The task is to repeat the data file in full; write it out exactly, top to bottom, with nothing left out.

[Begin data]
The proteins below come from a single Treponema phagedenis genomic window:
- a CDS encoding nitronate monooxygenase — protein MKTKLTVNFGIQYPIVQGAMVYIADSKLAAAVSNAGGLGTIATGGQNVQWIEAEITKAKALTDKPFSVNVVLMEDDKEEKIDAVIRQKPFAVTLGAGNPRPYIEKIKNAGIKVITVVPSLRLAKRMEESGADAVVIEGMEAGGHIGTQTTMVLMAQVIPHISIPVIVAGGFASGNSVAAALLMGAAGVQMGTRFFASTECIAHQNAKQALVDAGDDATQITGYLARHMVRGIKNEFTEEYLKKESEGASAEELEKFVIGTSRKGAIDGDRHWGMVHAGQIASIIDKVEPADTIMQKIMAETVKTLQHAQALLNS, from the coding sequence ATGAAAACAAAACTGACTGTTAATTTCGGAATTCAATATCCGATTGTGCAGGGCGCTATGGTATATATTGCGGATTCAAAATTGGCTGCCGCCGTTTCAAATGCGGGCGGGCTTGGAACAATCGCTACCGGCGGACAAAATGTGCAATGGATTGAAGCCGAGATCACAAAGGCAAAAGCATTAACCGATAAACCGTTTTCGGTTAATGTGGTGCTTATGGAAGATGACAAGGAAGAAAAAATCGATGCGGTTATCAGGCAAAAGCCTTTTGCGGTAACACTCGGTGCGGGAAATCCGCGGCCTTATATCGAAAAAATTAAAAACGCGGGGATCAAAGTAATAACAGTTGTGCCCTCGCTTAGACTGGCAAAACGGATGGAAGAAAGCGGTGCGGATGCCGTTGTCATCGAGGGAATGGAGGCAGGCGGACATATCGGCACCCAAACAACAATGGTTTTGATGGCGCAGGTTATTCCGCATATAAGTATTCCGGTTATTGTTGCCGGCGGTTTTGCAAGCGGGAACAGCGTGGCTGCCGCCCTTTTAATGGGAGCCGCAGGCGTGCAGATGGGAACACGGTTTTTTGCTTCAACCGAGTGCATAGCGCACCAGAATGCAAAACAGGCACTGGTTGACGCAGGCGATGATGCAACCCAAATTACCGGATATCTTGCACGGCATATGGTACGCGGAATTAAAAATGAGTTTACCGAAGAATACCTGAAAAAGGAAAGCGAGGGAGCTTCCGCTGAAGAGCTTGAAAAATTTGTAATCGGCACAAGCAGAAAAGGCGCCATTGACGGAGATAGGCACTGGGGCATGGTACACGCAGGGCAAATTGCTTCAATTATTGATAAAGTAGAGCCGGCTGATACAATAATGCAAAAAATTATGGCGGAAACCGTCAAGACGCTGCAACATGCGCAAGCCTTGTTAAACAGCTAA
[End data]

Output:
The proteins below come from a single Treponema phagedenis genomic window:
- a CDS encoding nitronate monooxygenase — protein MKTKLTVNFGIQYPIVQGAMVYIADSKLAAAVSNAGGLGTIATGGQNVQWIEAEITKAKALTDKPFSVNVVLMEDDKEEKIDAVIRQKPFAVTLGAGNPRPYIEKIKNAGIKVITVVPSLRLAKRMEESGADAVVIEGMEAGGHIGTQTTMVLMAQVIPHISIPVIVAGGFASGNSVAAALLMGAAGVQMGTRFFASTECIAHQNAKQALVDAGDDATQITGYLARHMVRGIKNEFTEEYLKKESEGASAEELEKFVIGTSRKGAIDGDRHWGMVHAGQIASIIDKVEPADTIMQKIMAETVKTLQHAQALLNS, from the coding sequence ATGAAAACAAAACTGACTGTTAATTTCGGAATTCAATATCCGATTGTGCAGGGCGCTATGGTATATATTGCGGATTCAAAATTGGCTGCCGCCGTTTCAAATGCGGGCGGGCTTGGAACAATCGCTACCGGCGGACAAAATGTGCAATGGATTGAAGCCGAGATCACAAAGGCAAAAGCATTAACCGATAAACCGTTTTCGGTTAATGTGGTGCTTATGGAAGATGACAAGGAAGAAAAAATCGATGCGGTTATCAGGCAAAAGCCTTTTGCGGTAACACTCGGTGCGGGAAATCCGCGGCCTTATATCGAAAAAATTAAAAACGCGGGGATCAAAGTAATAACAGTTGTGCCCTCGCTTAGACTGGCAAAACGGATGGAAGAAAGCGGTGCGGATGCCGTTGTCATCGAGGGAATGGAGGCAGGCGGACATATCGGCACCCAAACAACAATGGTTTTGATGGCGCAGGTTATTCCGCATATAAGTATTCCGGTTATTGTTGCCGGCGGTTTTGCAAGCGGGAACAGCGTGGCTGCCGCCCTTTTAATGGGAGCCGCAGGCGTGCAGATGGGAACACGGTTTTTTGCTTCAACCGAGTGCATAGCGCACCAGAATGCAAAACAGGCACTGGTTGACGCAGGCGATGATGCAACCCAAATTACCGGATATCTTGCACGGCATATGGTACGCGGAATTAAAAATGAGTTTACCGAAGAATACCTGAAAAAGGAAAGCGAGGGAGCTTCCGCTGAAGAGCTTGAAAAATTTGTAATCGGCACAAGCAGAAAAGGCGCCATTGACGGAGATAGGCACTGGGGCATGGTACACGCAGGGCAAATTGCTTCAATTATTGATAAAGTAGAGCCGGCTGATACAATAATGCAAAAAATTATGGCGGAAACCGTCAAGACGCTGCAACATGCGCAAGCCTTGTTAAACAGCTAA